Several decades ago, advances in computers, lasers, and detectors set off a revolution in biological microscopy that continues to this day. The result is an embarrassment of riches, where the quantity and complexity of the data we acquire far outstrips our ability to extract quantitative information from, or better yet, novel biological insights from, any more than a small fraction of it. Dr. Betzig will describe the development and application of several microscope technologies, and the challenges and opportunities posed by the data they produce.
The Berkeley Distinguished Lectures in Data Science, co-hosted by the Berkeley Institute for Data Science (BIDS) and the Berkeley Division of Data Sciences, feature faculty doing visionary research that illustrates the character of the ongoing data, computational, inferential revolution. All campus community members are welcome and encouraged to attend. Arrive at 3:30pm for tea, coffee and discussion prior to the formal presentation.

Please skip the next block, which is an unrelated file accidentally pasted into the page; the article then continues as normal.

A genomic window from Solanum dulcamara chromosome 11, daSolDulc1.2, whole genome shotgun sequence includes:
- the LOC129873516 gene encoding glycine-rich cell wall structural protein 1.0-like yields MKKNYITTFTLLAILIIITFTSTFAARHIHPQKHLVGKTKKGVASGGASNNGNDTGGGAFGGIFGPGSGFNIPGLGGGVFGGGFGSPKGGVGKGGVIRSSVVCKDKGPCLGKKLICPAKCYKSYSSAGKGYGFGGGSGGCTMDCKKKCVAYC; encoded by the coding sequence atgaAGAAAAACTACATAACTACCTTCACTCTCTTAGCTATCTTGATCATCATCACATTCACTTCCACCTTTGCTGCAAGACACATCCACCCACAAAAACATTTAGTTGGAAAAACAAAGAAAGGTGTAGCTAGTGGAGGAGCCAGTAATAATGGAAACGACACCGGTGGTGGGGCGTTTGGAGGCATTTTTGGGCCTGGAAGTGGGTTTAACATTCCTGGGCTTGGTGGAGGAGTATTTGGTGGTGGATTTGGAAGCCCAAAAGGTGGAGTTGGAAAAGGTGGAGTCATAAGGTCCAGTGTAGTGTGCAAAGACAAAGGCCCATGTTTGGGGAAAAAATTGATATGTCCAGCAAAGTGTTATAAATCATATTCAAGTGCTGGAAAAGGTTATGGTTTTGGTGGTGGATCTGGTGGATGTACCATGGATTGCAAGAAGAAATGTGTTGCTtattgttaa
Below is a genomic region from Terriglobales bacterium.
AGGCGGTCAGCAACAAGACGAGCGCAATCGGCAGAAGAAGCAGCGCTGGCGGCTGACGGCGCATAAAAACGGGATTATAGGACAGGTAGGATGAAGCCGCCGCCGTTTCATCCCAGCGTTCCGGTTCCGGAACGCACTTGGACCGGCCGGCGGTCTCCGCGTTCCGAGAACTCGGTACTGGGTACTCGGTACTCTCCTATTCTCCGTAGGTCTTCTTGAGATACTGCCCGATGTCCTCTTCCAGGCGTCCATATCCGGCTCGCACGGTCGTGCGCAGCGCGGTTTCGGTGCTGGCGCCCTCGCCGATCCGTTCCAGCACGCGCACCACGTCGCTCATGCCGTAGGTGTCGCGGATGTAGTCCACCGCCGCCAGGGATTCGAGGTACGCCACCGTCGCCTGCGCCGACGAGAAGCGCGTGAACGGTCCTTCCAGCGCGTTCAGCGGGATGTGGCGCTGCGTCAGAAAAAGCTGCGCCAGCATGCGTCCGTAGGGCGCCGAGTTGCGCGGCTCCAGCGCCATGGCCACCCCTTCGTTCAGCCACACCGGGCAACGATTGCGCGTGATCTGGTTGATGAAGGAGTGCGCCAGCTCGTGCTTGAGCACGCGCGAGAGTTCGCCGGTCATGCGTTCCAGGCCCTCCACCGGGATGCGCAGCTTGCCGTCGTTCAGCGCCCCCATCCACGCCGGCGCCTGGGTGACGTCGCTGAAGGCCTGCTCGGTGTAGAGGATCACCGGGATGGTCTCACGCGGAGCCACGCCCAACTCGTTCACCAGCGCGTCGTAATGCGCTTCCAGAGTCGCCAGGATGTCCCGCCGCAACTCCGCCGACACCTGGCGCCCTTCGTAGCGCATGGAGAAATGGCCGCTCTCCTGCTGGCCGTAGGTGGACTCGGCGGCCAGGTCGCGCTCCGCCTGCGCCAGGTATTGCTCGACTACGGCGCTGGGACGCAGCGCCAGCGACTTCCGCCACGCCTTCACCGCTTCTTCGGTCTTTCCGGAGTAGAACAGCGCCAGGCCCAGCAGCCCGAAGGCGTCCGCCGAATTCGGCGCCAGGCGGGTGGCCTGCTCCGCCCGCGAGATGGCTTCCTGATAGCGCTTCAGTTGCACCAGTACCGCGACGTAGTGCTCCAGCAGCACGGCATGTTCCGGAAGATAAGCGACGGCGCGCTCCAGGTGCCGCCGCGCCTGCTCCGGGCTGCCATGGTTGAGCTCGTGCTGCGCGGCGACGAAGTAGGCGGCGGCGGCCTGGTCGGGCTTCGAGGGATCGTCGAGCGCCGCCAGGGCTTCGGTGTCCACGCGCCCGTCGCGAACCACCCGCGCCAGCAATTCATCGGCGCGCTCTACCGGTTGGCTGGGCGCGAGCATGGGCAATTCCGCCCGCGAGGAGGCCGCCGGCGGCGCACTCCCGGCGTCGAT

Eric Betzig is a Professor of Molecular and Cell biology, the Eugene D. Commins Presidential Chair in Experimental Physics, and an Investigator of the Howard Hughes Medical Institute at the University of California, Berkeley. His Ph.D. thesis at Cornell University and subsequent work at AT&T Bell Labs involved the development of near-field optics – an early form of super-resolution microscopy. He left academia in 1995 to work in the machine tool industry, but returned ten years later when he and friend, Harald Hess, built the first super-resolution single molecule localization microscope in Harald’s living room. For this work, he is a co-recipient of the 2014 Nobel Prize in Chemistry. Today, he continues to work in super-resolution, as well as with non-diffracting light sheets for the 4D dynamic imaging of living systems and adaptive optics to recover optimal imaging performance deep within aberrating tissues. He views the quantitative analysis of TB-scale imaging data of subcellular dynamics within multicellular organisms to be one of the most pressing issues and greatest opportunities in biology today.